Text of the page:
The Advisory Committee recommends that the Assembly note paragraph 9 of the Secretary‑General’s statement, and if it approves the recommendations of the Commission, requirements for the year 2022 would be taken into account in the context of the revised estimates, such as the impact of exchange rate changes and inflation. In addition, requirements for the budgets for peacekeeping operations would be addressed, as necessary, in the performance reports for the period from 1 July 2021 to 30 June 2022 and in the upcoming proposed budgets for the financial period from 1 July 2022 to 30 June 2023.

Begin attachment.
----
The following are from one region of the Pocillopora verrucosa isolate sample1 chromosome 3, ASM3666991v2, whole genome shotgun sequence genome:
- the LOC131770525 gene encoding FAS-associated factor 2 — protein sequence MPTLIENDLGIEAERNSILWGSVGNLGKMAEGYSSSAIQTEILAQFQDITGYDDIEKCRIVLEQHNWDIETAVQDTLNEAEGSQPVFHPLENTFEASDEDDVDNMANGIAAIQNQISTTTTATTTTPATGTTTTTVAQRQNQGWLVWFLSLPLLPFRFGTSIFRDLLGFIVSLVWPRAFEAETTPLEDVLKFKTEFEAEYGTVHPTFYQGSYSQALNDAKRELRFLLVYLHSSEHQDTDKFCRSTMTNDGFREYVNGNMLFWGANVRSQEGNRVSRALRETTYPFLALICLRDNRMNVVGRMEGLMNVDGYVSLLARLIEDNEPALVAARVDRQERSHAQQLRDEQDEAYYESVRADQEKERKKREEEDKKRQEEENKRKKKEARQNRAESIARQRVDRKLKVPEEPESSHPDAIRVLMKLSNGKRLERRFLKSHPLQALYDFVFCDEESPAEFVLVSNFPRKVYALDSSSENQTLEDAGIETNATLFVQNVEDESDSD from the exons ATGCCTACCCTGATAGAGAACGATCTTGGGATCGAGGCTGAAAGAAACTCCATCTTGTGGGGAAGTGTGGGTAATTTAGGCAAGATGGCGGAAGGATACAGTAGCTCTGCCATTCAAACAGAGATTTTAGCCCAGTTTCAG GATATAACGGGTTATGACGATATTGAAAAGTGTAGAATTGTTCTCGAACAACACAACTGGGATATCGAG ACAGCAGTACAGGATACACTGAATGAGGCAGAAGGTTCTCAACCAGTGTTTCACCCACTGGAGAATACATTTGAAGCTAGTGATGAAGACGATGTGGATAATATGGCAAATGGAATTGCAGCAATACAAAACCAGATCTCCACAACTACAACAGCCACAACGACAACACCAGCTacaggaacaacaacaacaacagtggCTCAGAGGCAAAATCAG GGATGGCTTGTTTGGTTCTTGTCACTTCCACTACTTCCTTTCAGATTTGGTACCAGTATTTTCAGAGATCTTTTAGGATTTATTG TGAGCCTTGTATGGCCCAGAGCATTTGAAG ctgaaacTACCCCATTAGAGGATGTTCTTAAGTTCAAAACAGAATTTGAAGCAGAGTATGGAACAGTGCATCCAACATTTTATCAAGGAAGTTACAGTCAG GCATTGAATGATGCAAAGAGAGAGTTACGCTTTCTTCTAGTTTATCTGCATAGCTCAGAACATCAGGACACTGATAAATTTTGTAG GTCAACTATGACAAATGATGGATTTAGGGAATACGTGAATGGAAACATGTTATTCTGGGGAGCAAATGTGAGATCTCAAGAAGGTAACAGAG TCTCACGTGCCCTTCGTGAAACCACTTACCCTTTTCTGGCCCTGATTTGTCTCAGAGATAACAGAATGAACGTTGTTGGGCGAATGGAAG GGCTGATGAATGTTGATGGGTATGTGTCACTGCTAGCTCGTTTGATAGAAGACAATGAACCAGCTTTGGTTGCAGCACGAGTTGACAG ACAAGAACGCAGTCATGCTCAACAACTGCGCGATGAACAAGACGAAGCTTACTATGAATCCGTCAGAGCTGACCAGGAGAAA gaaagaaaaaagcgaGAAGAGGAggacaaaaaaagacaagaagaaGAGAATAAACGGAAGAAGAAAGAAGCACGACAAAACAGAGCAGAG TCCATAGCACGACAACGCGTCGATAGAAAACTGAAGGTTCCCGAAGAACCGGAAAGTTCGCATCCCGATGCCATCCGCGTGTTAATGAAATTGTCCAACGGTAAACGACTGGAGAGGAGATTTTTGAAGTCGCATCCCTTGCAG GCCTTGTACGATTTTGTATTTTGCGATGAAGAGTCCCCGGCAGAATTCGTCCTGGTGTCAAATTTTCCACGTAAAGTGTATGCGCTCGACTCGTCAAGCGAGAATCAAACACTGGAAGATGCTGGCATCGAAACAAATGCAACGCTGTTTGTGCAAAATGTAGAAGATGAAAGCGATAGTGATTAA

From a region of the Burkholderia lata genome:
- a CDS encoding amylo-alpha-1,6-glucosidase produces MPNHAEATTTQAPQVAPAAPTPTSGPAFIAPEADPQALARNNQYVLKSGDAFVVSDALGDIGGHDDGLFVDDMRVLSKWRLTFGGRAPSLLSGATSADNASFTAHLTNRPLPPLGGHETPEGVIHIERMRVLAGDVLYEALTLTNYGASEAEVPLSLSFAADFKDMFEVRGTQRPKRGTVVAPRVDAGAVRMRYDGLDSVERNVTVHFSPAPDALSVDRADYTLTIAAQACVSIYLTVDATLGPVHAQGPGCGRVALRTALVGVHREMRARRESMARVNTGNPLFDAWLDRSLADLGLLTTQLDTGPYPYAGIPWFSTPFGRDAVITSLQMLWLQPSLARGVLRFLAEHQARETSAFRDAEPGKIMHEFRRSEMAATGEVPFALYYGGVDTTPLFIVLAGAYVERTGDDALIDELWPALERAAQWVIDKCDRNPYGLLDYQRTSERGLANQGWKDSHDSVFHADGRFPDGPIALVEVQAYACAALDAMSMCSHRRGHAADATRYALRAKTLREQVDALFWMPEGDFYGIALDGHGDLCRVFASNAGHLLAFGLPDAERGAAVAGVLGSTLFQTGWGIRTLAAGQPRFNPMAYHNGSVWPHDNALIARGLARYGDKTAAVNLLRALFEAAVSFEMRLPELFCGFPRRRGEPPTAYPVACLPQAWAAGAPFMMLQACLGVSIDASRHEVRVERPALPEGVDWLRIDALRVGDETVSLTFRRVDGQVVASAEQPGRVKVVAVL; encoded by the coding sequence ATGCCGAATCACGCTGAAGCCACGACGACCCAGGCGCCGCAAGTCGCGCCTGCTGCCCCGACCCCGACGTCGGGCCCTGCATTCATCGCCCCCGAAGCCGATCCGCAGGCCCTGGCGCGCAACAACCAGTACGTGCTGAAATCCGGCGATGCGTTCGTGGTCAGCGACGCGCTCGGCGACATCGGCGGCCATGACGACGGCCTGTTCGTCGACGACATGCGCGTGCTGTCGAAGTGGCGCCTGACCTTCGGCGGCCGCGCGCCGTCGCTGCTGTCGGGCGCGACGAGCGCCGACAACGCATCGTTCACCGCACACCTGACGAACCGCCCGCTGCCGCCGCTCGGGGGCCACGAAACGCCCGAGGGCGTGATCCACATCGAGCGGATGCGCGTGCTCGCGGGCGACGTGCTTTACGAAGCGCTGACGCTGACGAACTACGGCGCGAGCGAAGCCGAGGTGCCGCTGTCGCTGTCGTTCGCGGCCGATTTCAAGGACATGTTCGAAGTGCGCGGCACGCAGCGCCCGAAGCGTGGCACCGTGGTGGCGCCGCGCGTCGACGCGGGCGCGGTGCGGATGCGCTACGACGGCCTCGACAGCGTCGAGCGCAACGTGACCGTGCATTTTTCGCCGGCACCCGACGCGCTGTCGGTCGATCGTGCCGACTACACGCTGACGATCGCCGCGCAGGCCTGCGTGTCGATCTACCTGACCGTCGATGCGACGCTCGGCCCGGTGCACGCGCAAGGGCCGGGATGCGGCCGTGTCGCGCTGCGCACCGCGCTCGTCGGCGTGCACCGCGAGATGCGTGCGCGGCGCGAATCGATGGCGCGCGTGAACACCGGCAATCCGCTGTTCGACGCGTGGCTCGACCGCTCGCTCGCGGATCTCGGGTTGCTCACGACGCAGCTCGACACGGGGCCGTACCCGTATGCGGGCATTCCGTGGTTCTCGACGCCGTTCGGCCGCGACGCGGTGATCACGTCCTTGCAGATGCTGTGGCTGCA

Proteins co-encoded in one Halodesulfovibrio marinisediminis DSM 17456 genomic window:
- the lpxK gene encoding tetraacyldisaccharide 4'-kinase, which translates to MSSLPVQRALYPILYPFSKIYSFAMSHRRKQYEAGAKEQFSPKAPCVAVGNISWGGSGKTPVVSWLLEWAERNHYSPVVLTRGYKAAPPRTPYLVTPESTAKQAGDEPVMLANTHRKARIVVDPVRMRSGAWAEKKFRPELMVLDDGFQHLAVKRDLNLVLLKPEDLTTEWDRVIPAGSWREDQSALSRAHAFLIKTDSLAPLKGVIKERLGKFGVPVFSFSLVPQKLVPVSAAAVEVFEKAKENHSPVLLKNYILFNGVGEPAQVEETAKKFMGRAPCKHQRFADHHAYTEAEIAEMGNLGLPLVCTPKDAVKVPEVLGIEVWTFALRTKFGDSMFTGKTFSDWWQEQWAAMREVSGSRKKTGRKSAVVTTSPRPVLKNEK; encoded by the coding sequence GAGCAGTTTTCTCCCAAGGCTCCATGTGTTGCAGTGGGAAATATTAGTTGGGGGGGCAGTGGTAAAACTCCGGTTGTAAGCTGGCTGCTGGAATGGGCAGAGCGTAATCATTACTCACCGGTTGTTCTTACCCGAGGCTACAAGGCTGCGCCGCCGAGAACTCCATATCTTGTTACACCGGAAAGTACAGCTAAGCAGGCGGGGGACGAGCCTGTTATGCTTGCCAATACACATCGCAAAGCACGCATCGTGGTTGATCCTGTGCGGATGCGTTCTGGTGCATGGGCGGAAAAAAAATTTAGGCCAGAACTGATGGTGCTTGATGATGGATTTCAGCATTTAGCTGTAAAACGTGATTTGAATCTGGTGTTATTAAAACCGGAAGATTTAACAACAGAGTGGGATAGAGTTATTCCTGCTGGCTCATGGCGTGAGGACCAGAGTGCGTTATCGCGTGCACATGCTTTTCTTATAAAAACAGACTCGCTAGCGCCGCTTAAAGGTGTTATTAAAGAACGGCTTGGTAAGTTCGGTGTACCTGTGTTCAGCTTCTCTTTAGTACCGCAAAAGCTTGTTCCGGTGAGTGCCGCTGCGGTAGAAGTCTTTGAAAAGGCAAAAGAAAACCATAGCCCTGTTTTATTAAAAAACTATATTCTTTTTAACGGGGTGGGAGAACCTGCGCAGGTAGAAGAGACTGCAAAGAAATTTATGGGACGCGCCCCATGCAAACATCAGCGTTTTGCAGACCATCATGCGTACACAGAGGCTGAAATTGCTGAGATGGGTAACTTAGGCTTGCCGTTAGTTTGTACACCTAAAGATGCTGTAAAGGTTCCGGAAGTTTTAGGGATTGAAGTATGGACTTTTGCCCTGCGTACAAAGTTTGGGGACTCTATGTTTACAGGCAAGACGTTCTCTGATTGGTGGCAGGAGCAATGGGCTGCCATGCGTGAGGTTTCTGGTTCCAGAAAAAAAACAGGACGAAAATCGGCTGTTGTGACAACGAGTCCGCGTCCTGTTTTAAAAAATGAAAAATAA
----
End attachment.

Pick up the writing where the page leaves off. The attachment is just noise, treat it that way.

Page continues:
TANYA QUINN-MAGUIRE, President of the Federation of International Civil Servants’ Associations (FICSA), stated that the education grant is an essential element of a modern and comprehensive compensation package. She expressed support for the proposed adjustment outlined in paragraph 85 of the report regarding the sliding scale and strongly agreed with the proposal to increase the lumpsum boarding assistance as originally recommended by ICSC to the General Assembly in 2019. Furthermore, she encouraged the Fifth Committee to recommend to the Assembly that the measure be formalized, and that due consideration is given to the original ICSC proposal to also extend the scheme to category D duty stations.